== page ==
Cord blood is sourced from the blood vessels of the umbilical cord. After a baby is born and the umbilical cord is cut, the cord blood can be collected and preserved. In the United States, cord blood banking is slowly becoming a popular topic among soon-to-be parents. With the birth of their baby, parents get to decide if they want to privately bank, donate or discard their child’s cord blood.
Cord blood banking:
Cord blood banks can be either private or public. With private banks, parents pay to have their baby’s cord blood stored. The stored cord blood may be used for the baby directly or for the baby’s first or second-degree relatives. First-degree relatives include parents, siblings, and children. Second-degree relatives include grandparents, grandchildren, uncles, aunts, nephews, nieces, and half-siblings.
Parents may also choose to donate the cord blood to a public bank for an unrelated person to use. Donated cord blood can be used for sick patients who are in need of hematopoietic stem cell transplant. Unrelated patients are matched to a donated cord blood unit based on human leukocyte antigen types (similar to matching patients based on blood type).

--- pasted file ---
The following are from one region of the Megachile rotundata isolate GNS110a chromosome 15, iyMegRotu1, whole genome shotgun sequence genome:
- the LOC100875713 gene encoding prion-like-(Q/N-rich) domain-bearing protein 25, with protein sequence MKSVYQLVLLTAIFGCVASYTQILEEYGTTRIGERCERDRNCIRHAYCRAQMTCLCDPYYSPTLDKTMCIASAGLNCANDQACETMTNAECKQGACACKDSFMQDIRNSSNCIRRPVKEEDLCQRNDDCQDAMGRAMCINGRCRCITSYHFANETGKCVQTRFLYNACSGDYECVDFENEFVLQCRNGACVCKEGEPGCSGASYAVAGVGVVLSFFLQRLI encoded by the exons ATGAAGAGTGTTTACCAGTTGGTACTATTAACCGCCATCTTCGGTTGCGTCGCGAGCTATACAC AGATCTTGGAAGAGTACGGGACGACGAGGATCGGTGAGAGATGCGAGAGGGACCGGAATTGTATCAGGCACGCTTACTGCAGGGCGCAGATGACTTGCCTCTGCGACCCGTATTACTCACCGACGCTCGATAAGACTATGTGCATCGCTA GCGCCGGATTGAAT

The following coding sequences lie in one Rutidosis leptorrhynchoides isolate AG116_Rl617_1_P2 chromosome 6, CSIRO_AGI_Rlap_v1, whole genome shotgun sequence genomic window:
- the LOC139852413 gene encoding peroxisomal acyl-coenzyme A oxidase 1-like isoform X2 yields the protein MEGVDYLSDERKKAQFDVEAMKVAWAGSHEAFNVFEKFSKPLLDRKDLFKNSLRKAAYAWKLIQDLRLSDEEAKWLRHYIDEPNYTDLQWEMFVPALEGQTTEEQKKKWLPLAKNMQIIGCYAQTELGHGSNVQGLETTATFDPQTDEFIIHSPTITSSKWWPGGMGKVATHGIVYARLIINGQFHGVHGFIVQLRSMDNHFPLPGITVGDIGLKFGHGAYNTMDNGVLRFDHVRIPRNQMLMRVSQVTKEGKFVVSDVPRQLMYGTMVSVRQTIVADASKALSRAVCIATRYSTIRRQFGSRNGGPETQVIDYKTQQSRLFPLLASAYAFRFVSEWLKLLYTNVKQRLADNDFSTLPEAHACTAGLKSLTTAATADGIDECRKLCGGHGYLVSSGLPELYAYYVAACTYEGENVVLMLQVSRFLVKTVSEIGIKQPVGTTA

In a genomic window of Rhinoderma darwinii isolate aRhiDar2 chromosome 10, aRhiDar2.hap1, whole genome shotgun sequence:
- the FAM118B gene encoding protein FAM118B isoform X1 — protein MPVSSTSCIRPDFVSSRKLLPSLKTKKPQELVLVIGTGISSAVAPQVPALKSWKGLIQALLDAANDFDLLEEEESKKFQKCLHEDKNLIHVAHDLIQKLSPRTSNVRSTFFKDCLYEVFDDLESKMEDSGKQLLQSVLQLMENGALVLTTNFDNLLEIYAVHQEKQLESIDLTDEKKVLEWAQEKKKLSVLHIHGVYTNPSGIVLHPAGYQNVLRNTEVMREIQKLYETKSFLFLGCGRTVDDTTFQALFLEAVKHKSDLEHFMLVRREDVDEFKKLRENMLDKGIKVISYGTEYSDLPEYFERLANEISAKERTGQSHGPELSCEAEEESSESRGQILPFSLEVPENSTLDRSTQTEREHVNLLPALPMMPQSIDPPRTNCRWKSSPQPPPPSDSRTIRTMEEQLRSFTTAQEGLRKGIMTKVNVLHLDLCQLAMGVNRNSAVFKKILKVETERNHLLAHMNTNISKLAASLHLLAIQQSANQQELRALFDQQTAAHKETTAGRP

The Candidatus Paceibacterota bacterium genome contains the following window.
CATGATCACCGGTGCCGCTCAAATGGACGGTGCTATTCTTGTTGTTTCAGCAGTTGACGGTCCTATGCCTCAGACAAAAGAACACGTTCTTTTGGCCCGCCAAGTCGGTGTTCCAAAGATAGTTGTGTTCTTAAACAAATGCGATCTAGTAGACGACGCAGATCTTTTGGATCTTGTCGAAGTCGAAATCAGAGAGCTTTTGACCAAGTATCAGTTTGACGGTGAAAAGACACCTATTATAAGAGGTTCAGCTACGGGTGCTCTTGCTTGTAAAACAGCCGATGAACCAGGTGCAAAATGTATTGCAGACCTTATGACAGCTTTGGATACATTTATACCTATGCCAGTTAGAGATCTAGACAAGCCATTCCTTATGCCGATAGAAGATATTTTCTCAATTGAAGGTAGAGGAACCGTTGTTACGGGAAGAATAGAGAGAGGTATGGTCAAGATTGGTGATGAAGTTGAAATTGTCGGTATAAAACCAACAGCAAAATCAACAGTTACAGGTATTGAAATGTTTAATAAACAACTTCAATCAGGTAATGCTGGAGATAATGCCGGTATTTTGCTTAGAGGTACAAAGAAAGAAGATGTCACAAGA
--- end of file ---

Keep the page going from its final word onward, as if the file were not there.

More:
FDA approved cord blood uses:
The only FDA approved uses for hematopoietic stem cell transplants using cord blood are for disorders that relate directly to the hematopoietic or blood-forming system. Some cancers, blood disorders, bone marrow failure syndromes, metabolic disorders, and immunodeficiencies fall into the category related to the blood-forming system.
No other diseases may be treated in the United States with cord blood despite scientific studies suggesting its remarkable applications for other conditions.
Cord blood, stroke, and the FDA:
Using cord blood to treat ischemic stroke is not yet FDA approved despite studies suggesting its groundbreaking potential. In a recent study conducted at Duke University, all stroke survivors treated with cord blood within 10 days had improvements within three months. While the FDA is slow to approve innovative treatments in the US, cord blood treatments for stroke survivors are readily available in Germany.
If you or a loved one have recently suffered from an ischemic stroke, consider cord blood treatments in Munich, Germany. Germany’s healthcare system is ranked No. 11 in the world while the United States is ranked No. 30. That means you can expect advanced treatment practices, top-rated healthcare facilities, and extremely professional staff.
Get more information on CBC Health’s ischemic stroke treatment by calling (855) 426-4623.